Guide to Disabled Facilities Grant means testing
Disabled Facilities Grants (DFGs) are means-tested, except for applications for children or young people under the age of 19 years for whom child benefit is paid. Even where the application is not for such a child/young person, if the “relevant person” (the person who needs the adaptation) is in receipt of any of the following then they would be “passported” through the means-test and full grant funding up to the maximum of £30,000 would be available without having to pay a contribution.
- Working Tax or Child Tax Credits (calculated on earnings of less than £15,050 per annum)
- Universal Credit
- Housing Benefit
- Income Support
- Income-based Job Seekers Allowance
- Income based Employment Support Allowance (Not Contribution based)
- Guarantee Pension Credit
In all other cases the relevant person would need to be means-tested to determine what contribution (if any) needs to be made by the client towards the cost of works. The level of contribution is calculated by a test of resources set out in legislation and considers the income, savings and assets of the relevant person and any partner they may have living with them. Personal allowances, premiums and disregards are also applied, which vary depending on circumstances.
The government have set a threshold, for how much they believe a person/s should be able to live on. This takes into consideration a number of factors including the person’s age, disabilities, dependants etc. Savings are converted into “Tariff Income” and added to other income and compared to this the threshold. If the total weekly income is below the threshold then the applicant would be entitled to a full grant. If the income is above the threshold then a client contribution would be required towards the cost of the adaptation. The level of contribution will increase as the amount of income above the threshold increases.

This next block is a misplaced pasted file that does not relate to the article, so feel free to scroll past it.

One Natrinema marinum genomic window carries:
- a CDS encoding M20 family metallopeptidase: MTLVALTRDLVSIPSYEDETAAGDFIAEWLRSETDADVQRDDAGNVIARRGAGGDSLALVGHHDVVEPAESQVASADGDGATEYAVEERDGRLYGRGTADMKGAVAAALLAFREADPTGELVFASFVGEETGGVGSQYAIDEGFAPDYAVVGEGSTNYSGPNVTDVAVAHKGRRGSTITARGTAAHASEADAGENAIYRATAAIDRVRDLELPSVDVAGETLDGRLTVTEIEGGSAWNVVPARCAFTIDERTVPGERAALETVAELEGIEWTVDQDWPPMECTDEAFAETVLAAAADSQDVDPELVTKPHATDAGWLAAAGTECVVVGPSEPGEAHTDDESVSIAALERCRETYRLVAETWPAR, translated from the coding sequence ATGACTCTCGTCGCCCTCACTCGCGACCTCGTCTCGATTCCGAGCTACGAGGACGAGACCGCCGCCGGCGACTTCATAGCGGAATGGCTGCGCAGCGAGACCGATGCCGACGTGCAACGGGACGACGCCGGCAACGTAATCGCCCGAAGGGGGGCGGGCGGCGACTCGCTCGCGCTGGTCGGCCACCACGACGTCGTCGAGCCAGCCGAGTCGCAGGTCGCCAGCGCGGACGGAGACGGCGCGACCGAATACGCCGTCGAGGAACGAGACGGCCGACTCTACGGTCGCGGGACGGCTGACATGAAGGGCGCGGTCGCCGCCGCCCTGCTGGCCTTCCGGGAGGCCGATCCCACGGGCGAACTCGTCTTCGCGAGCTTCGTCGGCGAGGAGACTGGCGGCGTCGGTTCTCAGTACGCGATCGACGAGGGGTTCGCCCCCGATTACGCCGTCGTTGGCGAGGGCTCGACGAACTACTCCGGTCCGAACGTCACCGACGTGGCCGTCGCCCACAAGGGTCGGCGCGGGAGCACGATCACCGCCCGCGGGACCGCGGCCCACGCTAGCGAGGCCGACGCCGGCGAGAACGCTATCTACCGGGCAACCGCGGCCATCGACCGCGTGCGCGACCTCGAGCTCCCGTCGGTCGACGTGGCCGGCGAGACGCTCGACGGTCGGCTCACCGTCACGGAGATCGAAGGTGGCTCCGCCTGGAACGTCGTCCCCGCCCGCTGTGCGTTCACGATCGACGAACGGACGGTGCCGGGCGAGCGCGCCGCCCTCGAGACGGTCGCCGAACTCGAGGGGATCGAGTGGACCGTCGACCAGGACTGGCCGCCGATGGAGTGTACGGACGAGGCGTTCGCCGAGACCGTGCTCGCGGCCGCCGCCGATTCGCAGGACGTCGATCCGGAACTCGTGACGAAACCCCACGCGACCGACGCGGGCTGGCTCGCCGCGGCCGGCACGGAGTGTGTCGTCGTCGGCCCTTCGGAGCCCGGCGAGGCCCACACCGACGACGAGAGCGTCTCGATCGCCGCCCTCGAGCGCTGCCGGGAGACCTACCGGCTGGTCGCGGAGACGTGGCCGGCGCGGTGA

The test of resources calculation is explained in more detail:
The first £6000 of savings is disregarded and the remaining funds, if any, are divided by 250/500 (depending on circumstance), to form the “tariff income”. This is then added to the weekly income from other sources such as salary, pensions etc.
Disposable income is then calculated as follows:
Regular weekly income +Tariff Income, if any, minus personal allowances and premiums minus Housing Allowance.
Disposable income, is the sum that is left over after all allowances and disregards have been taken into account.
A complicated calculation then takes place regarding the disposable income.
There are different multipliers depending on whether the applicant is an
Owner (Higher amount*) or Tenant (Lower amount**). The applicant is the person making the application, which may differ from the “relevant person”.
The first £47.95 x £18.85*/£11.04** = £903.86*/£529.37**
£47.95 x £37.69*/£22.09** = £1807.24*/£1059.22**
£95.90 x £150.77*/£88.34** = £14458.84*/£8471.81**
£191.81 x £376.93*/£220.86** = £?
Disposable income has been calculated as £150.00 for a tenant
£47.95 x £11.04 = £529.37
£47.95 x £22.09 = +£1059.22
£54.10 x £88.34 = +£4779.19
= £6367.78 (Contribution)
The final figure £6367.78 is the contribution which the relevant person needs to pay in this example towards any work carried out. Whilst the “assessed” contribution towards the costs remains the same regardless of what works are required it should be noted that the client would be expected to fund any costs that exceed the maximum grant. The maximum grant is £30,000 minus the assessed contribution.
If the contribution is calculated to be over the costs of works, then unfortunately you would not be entitled to grant funding but we can advise you on other options you may wish to take.